Żydzi ukrywający się po „aryjskiej stronie”

Strategies for the survival of Jews on the “Aryan Side”

“When a Jew found himself on the ‘Aryan side’, he had two options – to stay ‘above ground’ or go ‘underground’, wrote Emanuel Ringelblum. In order to survive during the Holocaust, Jews had to make dramatic decisions. To learn more, read the introduction to this setion.

Hiding Places of Jews in Occupied Poland

Jews, who were in hiding-places on the “Aryan side”, found themselves in physically, socially and symbolically limited spaces. What could have replaced a home for those in hiding? Read about the types of hiding-places and their characteristics.

Jews hiding in cities

Jews, who were seeking shelter on the “Aryan side”, often hid under assumed identities. Read about “Aryan papers”, a “good appearance” or the importance of knowing the Polish language whilst hiding in cities and towns within the General Government.

Jews hiding in the countryside

Jews hiding in the countryside were rarely able to remain in the one place. More often, there were episodes of permanent stays, interspersed with periods of wanderings, manhunts, chases, denunciations and escapes. Read about hiding in the countryside, in fields and in forests.

Jews hiding in cemeteries

The most dramatic stories of Jews hiding on the “Aryan side” include those which took place in Roman Catholic, Orthodox and Jewish cemeteries. Read about the experience of living inside tombs, morgues and cemetery chapels.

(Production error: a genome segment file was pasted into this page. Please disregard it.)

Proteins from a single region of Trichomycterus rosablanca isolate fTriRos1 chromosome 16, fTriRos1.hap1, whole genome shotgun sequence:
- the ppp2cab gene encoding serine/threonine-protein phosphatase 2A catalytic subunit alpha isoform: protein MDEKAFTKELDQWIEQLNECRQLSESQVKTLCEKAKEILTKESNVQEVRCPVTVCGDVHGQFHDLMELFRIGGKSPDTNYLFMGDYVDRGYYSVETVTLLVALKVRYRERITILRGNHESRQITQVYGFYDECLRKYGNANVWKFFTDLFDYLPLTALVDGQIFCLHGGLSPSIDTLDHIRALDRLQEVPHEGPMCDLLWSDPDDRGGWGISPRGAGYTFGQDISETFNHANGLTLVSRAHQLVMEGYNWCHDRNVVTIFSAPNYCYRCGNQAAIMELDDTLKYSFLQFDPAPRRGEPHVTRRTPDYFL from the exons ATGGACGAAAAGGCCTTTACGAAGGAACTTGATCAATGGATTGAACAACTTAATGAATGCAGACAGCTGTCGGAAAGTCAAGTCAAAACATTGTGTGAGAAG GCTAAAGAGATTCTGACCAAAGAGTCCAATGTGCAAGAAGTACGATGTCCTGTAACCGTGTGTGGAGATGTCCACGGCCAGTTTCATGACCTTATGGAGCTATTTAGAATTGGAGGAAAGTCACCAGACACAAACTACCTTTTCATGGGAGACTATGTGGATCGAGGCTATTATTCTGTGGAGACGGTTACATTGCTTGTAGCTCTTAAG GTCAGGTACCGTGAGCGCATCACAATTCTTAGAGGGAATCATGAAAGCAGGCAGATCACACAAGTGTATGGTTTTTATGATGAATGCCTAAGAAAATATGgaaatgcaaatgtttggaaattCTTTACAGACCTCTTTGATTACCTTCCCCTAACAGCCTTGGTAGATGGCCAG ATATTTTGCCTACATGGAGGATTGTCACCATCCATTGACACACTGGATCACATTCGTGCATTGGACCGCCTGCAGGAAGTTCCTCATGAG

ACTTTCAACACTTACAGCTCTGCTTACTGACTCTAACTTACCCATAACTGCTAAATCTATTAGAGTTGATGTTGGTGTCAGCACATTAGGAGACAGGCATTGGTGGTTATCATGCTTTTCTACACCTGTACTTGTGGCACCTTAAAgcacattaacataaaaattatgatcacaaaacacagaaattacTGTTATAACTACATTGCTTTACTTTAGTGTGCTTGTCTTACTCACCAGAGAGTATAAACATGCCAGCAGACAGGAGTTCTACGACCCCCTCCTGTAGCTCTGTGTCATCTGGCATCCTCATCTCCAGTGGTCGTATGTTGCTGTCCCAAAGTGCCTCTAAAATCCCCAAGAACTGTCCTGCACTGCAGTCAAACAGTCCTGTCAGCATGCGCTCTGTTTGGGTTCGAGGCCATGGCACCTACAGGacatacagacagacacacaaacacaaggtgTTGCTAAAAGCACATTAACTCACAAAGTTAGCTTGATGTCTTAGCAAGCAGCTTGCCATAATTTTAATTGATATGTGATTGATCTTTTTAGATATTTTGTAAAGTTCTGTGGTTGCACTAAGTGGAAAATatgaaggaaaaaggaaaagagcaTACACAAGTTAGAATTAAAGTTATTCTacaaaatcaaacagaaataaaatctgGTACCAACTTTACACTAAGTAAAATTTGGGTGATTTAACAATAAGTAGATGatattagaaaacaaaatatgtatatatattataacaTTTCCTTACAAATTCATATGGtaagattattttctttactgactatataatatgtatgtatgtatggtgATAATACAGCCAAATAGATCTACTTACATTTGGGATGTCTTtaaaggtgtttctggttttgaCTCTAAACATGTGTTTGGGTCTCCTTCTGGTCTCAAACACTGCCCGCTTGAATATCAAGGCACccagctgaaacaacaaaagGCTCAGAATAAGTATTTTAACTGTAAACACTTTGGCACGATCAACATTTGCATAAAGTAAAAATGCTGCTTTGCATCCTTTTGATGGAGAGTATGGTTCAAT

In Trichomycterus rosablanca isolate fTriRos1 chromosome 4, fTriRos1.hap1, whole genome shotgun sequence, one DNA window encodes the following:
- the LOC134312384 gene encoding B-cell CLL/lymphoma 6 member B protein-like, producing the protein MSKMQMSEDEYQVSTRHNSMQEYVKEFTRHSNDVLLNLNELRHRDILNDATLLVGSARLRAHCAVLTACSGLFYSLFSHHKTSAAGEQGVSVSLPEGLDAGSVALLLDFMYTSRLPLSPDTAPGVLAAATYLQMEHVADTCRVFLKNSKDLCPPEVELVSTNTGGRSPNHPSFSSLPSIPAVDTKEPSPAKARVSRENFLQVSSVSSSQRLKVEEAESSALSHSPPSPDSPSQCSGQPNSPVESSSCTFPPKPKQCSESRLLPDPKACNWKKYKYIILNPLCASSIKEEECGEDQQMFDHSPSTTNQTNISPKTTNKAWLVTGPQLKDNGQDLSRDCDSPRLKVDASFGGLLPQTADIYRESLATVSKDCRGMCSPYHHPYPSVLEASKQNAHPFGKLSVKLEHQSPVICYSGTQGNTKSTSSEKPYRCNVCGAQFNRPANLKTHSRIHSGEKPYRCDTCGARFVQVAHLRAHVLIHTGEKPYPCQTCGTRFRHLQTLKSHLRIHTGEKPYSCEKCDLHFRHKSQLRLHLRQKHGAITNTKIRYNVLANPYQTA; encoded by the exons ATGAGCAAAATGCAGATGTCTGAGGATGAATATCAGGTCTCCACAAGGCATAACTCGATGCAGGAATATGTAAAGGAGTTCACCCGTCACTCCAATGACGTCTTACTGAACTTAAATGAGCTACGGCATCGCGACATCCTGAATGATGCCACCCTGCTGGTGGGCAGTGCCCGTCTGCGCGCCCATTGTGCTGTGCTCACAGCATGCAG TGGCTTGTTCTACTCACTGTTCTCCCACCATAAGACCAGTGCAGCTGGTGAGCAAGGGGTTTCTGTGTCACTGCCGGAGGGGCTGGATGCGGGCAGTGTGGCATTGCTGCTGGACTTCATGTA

The everyday life of Jews in hiding

Satisfying basic physiological needs such as nutrition and sanitation, as well as sexual, menstruation, pregnancy and abortion were integral parts of the lives of Jews in hiding on the “Aryan side”. Read about their daily lives.

Cupboard as a vestige of the Holocaust in Polish culture

A wardrobe was one of the many possible hiding-places in which Jews sought refuge. Their stories bring to mind specific experiences, as well as the places it occupies in Polish memory. Read about the manifestations of this permanent presence of the Holocaust in Polish culture.

Preserved hideouts of Jews in Poland

As of today, a few hiding-places, from the Holocaust period, have survived. Most of these places, such hiding-places, attics, basements, dugouts or countryside homes, no longer exist. Read the stories of selected hiding-places in Poland which have survived, despite the passage of several decades.

Architecture of hideouts from the times of the Holocaust

The issue of Jews in hiding has, for decades, appeared in various research contexts. However, little has been written about the architecture of these hiding-places themselves. Read about the ongoing research into the preserved sites of this type, among them being the hiding-place in the “Józef” oak tree.